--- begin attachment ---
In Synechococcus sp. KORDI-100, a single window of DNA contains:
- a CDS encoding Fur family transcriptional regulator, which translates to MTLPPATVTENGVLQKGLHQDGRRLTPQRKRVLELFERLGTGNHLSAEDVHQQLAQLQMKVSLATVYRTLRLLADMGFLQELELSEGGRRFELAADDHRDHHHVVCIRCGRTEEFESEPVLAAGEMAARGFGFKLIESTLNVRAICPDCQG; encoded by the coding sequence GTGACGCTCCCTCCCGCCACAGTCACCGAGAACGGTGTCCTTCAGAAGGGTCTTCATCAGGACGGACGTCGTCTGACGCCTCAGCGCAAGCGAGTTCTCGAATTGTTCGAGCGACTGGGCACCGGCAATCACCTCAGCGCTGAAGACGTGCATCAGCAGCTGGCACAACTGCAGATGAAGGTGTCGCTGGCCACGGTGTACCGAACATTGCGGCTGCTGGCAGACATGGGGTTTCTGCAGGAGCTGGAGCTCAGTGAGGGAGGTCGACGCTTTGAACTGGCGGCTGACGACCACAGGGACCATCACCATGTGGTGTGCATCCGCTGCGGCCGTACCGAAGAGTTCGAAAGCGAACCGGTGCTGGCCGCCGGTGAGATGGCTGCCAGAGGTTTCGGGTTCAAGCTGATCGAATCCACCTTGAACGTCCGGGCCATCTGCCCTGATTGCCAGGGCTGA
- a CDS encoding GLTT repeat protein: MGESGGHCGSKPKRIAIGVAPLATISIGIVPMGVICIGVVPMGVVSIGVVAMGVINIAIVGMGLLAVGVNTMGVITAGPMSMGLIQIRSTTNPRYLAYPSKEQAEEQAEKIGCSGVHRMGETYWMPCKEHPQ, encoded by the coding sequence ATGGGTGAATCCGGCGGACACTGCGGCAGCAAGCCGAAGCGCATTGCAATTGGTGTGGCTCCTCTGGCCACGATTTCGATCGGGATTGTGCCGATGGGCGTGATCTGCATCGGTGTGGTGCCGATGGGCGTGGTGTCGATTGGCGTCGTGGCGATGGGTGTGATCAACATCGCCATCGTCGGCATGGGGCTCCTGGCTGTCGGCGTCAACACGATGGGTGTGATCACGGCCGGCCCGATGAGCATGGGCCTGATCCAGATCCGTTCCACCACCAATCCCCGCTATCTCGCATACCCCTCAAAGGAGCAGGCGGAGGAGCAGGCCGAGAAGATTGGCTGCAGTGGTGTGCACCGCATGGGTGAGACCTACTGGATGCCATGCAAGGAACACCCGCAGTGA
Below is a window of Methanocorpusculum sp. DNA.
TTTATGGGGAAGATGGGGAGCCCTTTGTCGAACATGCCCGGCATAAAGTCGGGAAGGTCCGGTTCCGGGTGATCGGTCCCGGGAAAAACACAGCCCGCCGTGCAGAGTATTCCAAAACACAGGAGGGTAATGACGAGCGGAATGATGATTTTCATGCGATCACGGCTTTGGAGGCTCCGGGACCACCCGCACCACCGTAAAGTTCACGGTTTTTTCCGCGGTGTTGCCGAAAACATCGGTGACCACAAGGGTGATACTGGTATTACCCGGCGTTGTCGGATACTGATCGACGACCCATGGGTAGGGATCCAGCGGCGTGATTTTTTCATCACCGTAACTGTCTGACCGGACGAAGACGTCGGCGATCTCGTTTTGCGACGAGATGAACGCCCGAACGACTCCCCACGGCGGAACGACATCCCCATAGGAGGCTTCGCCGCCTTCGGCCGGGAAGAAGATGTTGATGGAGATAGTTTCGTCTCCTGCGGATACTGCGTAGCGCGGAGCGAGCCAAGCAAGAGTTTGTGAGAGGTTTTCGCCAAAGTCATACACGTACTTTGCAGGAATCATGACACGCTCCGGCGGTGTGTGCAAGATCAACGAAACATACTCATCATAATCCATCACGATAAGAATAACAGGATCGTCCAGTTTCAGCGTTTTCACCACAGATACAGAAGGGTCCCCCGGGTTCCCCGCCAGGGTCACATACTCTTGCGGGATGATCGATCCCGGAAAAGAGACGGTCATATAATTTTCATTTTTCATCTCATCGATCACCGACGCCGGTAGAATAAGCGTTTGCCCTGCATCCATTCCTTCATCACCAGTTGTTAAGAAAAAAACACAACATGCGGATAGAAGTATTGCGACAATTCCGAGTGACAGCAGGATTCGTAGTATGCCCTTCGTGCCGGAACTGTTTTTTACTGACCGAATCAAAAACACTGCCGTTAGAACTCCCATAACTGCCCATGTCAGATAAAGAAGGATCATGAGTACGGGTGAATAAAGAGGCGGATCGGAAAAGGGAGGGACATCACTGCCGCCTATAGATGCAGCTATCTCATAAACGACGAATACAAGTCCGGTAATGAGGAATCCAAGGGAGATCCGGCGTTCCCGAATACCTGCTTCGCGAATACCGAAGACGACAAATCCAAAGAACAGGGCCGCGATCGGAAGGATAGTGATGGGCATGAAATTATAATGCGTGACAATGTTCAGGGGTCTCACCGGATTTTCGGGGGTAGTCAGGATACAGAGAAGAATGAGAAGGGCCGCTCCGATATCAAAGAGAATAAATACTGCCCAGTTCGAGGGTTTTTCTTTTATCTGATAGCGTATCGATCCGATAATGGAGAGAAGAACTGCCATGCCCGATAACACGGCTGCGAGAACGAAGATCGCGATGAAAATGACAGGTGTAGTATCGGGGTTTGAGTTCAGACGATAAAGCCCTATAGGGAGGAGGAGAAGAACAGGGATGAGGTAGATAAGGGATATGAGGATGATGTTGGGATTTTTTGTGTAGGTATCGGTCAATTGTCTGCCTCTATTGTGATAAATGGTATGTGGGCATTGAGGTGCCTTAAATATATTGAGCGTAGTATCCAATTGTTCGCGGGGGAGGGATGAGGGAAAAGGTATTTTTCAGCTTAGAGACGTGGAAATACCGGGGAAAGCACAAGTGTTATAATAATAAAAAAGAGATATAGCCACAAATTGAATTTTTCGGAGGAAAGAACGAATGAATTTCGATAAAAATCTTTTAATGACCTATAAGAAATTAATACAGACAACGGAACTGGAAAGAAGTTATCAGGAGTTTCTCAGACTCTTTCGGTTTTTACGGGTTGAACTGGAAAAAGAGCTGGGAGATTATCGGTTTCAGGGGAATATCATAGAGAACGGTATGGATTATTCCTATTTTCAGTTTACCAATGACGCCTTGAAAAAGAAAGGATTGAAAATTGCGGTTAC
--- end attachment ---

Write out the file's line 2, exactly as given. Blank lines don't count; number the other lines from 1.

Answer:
- a CDS encoding Fur family transcriptional regulator, which translates to MTLPPATVTENGVLQKGLHQDGRRLTPQRKRVLELFERLGTGNHLSAEDVHQQLAQLQMKVSLATVYRTLRLLADMGFLQELELSEGGRRFELAADDHRDHHHVVCIRCGRTEEFESEPVLAAGEMAARGFGFKLIESTLNVRAICPDCQG; encoded by the coding sequence GTGACGCTCCCTCCCGCCACAGTCACCGAGAACGGTGTCCTTCAGAAGGGTCTTCATCAGGACGGACGTCGTCTGACGCCTCAGCGCAAGCGAGTTCTCGAATTGTTCGAGCGACTGGGCACCGGCAATCACCTCAGCGCTGAAGACGTGCATCAGCAGCTGGCACAACTGCAGATGAAGGTGTCGCTGGCCACGGTGTACCGAACATTGCGGCTGCTGGCAGACATGGGGTTTCTGCAGGAGCTGGAGCTCAGTGAGGGAGGTCGACGCTTTGAACTGGCGGCTGACGACCACAGGGACCATCACCATGTGGTGTGCATCCGCTGCGGCCGTACCGAAGAGTTCGAAAGCGAACCGGTGCTGGCCGCCGGTGAGATGGCTGCCAGAGGTTTCGGGTTCAAGCTGATCGAATCCACCTTGAACGTCCGGGCCATCTGCCCTGATTGCCAGGGCTGA